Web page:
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Thread: Comfort Food Is a Myth

  1. #1
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    Default Comfort Food Is a Myth

    For all you emotional eaters out there. What do you think of this study of comfort foods?
    New research finds that, contrary to our beliefs, such foods don’t have any special ability to improve our moods.

    Comfort Food Is a Myth
    Tom Jacobs, September 12, 2014, Pacific Standard

    What’s your favorite “comfort food”? You know you have one—a treat you use to soothe bruised feelings following some distressing event.

    Well, guess what: You’re kidding yourself. A new study finds comfort foods are no more effective at lifting moods than any other foods—or even sitting quietly without consuming a calorie.

    “Negative moods naturally dissipate over time,” writes a University of Minnesota research team led by psychologist Traci Mann. “Individuals may be giving comfort food ‘credit’ for mood effects that would have occurred even in the absence of the comfort food.”

    “Removing an excuse for eating a high-calorie or high-fat food may help people develop and maintain healthier eating habits, and may lead them to focus on other, food-free methods of improving their mood.”
    That tub of Haagen-Dazs may not have magical powers after all.

    Mann and her colleagues describe four experiments, three of which were similarly structured. At an introductory session, participants were specifically asked “What foods would make you feel better if you were in a bad mood?”, as well as other foods they enjoy but do not place into that category.

    Then, during two sessions scheduled at least one week apart, groups of students (100 in total) watched 18-minute videos composed of film clips found to elicit “feelings of anger, fear, anxiety, and/or sadness.” At one session, after filling out a questionnaire designed to determine their mood, they were given a generous portion of their self-described comfort food (chocolate being the most popular, followed by ice cream and cookies).

    At the other, they were given either one of the non-comfort foods they enjoyed, such as almonds or cashews (Experiment 1); a granola bar, which served as a neutral food (Experiment 2); or nothing at all, meaning they simply sat in silence for three minutes (Experiment 3). Afterwards, all filled out the mood questionnaire for a second time.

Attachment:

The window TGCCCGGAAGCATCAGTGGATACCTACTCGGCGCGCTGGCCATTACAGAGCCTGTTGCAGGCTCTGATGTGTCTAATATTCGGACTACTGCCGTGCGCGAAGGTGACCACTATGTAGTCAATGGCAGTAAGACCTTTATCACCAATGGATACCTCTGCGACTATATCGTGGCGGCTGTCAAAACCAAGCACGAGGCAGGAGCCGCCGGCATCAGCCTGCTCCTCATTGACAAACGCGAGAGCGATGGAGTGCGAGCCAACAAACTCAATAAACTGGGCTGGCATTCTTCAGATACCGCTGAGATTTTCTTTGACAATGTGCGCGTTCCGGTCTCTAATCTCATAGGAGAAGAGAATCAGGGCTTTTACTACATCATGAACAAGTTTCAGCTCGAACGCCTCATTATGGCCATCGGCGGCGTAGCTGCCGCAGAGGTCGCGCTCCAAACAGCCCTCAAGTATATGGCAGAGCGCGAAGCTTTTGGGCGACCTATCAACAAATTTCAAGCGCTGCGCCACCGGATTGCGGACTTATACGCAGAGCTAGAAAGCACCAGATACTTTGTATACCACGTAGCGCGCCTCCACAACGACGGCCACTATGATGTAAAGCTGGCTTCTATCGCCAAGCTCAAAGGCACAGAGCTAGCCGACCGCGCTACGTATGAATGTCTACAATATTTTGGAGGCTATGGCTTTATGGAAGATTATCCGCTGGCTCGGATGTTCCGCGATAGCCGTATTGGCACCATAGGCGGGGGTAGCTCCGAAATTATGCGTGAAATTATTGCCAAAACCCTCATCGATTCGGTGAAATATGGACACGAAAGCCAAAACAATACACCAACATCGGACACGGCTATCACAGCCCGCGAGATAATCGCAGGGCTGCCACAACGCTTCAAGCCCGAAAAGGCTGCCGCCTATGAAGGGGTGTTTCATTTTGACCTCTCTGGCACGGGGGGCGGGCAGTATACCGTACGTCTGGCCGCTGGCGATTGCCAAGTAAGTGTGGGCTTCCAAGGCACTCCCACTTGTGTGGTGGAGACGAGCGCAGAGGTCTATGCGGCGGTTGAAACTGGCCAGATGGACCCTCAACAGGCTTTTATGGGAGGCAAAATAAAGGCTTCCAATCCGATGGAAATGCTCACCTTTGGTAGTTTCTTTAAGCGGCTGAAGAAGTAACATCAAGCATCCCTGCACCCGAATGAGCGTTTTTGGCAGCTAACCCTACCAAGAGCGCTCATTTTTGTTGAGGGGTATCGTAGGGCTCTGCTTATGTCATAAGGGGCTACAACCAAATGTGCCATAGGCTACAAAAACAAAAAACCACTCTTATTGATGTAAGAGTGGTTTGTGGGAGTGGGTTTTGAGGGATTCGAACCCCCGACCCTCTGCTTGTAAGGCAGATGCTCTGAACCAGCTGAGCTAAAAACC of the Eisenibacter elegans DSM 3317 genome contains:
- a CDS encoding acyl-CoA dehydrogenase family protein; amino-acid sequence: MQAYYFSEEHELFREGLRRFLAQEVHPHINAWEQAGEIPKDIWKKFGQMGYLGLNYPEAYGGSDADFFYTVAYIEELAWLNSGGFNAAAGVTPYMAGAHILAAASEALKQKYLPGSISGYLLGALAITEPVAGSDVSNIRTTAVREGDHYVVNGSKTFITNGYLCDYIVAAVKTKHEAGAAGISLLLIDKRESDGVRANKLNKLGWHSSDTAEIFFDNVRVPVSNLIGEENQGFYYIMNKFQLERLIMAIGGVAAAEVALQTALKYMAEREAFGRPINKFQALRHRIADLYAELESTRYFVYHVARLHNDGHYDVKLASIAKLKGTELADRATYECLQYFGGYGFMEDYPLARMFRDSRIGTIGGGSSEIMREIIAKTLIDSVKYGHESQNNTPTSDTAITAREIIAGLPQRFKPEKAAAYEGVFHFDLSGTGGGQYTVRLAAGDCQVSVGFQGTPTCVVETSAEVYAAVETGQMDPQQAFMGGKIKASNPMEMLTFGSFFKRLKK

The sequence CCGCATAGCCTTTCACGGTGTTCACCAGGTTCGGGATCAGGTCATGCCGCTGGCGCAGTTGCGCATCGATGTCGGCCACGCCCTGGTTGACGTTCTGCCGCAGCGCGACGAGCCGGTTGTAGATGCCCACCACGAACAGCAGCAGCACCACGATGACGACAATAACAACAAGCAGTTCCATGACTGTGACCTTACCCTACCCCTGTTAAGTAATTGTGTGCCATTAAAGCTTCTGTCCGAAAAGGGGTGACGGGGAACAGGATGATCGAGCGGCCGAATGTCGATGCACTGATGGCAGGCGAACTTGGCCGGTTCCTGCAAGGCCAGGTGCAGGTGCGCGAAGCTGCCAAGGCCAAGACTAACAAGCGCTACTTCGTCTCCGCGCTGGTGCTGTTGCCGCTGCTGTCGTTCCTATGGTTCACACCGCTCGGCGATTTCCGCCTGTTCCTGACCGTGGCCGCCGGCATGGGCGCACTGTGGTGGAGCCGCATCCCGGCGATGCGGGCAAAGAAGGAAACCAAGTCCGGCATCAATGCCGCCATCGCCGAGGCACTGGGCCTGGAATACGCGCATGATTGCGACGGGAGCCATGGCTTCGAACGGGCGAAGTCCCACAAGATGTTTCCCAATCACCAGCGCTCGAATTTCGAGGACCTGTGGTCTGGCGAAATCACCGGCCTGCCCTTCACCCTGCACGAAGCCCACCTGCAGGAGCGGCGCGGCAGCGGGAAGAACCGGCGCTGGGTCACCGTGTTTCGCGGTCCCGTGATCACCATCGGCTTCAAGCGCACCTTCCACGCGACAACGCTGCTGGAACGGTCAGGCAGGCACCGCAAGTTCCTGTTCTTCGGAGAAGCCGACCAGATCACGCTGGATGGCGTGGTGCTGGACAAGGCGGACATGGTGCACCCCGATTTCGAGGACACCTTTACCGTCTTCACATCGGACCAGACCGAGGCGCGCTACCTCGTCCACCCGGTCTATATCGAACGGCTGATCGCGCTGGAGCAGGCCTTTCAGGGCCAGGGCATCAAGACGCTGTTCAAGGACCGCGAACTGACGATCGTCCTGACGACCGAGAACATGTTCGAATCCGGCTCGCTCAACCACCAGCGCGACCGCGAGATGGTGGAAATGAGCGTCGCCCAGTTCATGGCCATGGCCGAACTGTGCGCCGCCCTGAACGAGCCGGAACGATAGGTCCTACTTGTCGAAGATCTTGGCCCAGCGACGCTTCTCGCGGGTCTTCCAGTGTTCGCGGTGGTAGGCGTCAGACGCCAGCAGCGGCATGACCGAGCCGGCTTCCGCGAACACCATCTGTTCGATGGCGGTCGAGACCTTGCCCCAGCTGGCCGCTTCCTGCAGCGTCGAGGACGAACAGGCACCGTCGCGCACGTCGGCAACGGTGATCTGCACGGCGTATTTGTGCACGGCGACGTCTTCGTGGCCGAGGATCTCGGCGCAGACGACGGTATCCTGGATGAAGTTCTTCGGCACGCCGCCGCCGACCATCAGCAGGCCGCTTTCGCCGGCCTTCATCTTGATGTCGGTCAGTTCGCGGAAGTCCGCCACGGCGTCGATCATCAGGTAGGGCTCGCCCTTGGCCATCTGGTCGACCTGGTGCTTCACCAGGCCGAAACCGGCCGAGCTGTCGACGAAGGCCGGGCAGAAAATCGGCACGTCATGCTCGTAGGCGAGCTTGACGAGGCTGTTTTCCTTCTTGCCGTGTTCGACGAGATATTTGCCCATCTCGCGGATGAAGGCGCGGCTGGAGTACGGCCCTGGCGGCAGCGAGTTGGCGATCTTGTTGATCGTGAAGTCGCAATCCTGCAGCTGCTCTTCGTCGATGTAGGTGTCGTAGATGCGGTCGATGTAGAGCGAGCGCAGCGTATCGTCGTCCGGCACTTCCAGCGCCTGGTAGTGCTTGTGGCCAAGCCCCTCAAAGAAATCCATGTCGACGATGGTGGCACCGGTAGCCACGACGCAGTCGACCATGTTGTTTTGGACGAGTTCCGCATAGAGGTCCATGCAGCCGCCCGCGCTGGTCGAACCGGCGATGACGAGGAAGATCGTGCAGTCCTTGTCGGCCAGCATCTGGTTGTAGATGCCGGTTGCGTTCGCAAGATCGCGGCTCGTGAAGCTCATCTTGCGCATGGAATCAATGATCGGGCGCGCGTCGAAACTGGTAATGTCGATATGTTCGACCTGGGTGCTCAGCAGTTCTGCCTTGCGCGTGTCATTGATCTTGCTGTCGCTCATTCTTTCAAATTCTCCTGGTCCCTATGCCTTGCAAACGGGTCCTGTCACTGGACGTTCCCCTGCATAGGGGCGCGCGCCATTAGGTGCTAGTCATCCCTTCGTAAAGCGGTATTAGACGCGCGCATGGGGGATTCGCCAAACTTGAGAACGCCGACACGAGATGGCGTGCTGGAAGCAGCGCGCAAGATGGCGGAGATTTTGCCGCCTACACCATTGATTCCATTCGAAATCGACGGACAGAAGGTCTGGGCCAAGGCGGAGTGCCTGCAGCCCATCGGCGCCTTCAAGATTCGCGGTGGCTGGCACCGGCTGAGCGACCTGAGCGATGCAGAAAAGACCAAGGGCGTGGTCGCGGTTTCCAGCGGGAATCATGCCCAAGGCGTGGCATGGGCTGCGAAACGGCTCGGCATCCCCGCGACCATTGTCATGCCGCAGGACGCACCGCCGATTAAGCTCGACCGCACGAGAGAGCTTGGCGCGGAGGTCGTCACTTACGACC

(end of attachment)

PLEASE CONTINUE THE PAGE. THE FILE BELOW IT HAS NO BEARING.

“Participants’ moods improved over time,” the researchers report. However, they add, “this happened to the same extent regardless of which type of food they ate, or whether they at any food at all.”

    This finding held true no matter how much they consumed, nor how confident they were that their comfort food would be particularly effective. Belief in such foods’ power is extremely widespread: After listing their favorites, 81 percent of participants either agreed, or strongly agreed, with the statement “I am confident that eating this food would make me feel better.”

    These findings have obvious implications for diet and weight loss. “We found no justification for people to choose comfort foods when they are distressed,” the researchers conclude. “Removing an excuse for eating a high-calorie or high-fat food may help people develop and maintain healthier eating habits, and may lead them to focus on other, food-free methods of improving their mood.”

    In other words, we’ve just lost yet another rationalization for eating junk. That’s awfully distressing, but it’s good to know the feeling will pass—with or without the help of a Hershey’s bar.
    Last edited by Tina; September 27, 2014 at 11:33 PM.
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  2. #2
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    Default Re: Comfort Food Is a Myth

    Here's a link to the actual research study, if you want to read more ...

    The Myth of Comfort Food.
    Wagner, Heather Scherschel; Ahlstrom, Britt; Redden, Joseph P.; Vickers, Zata; Mann, Traci
    Health Psychology, Aug 18 , 2014, No Pagination Specified. doi: 10.1037/hea0000068
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  3. #3
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    Default Re: Comfort Food Is a Myth

    Hmm... I wonder if the mood of the participants was measured WHILE they were eating their comfort foods, or afterwards. Because I don't think anyone expects to feel better after eating, do they? It's only the eating that's fun.

    Also, it's not clear if participants really received their comfort foods or not. If someone claims that ice cream makes them feel better, they may be thinking of Haagen-Dazs. Then, if they're given store brand ice cream - well, that just wouldn't do at all!

    The bottom line imo is - it's really difficult to be unhappy while eating macaroni and cheese!

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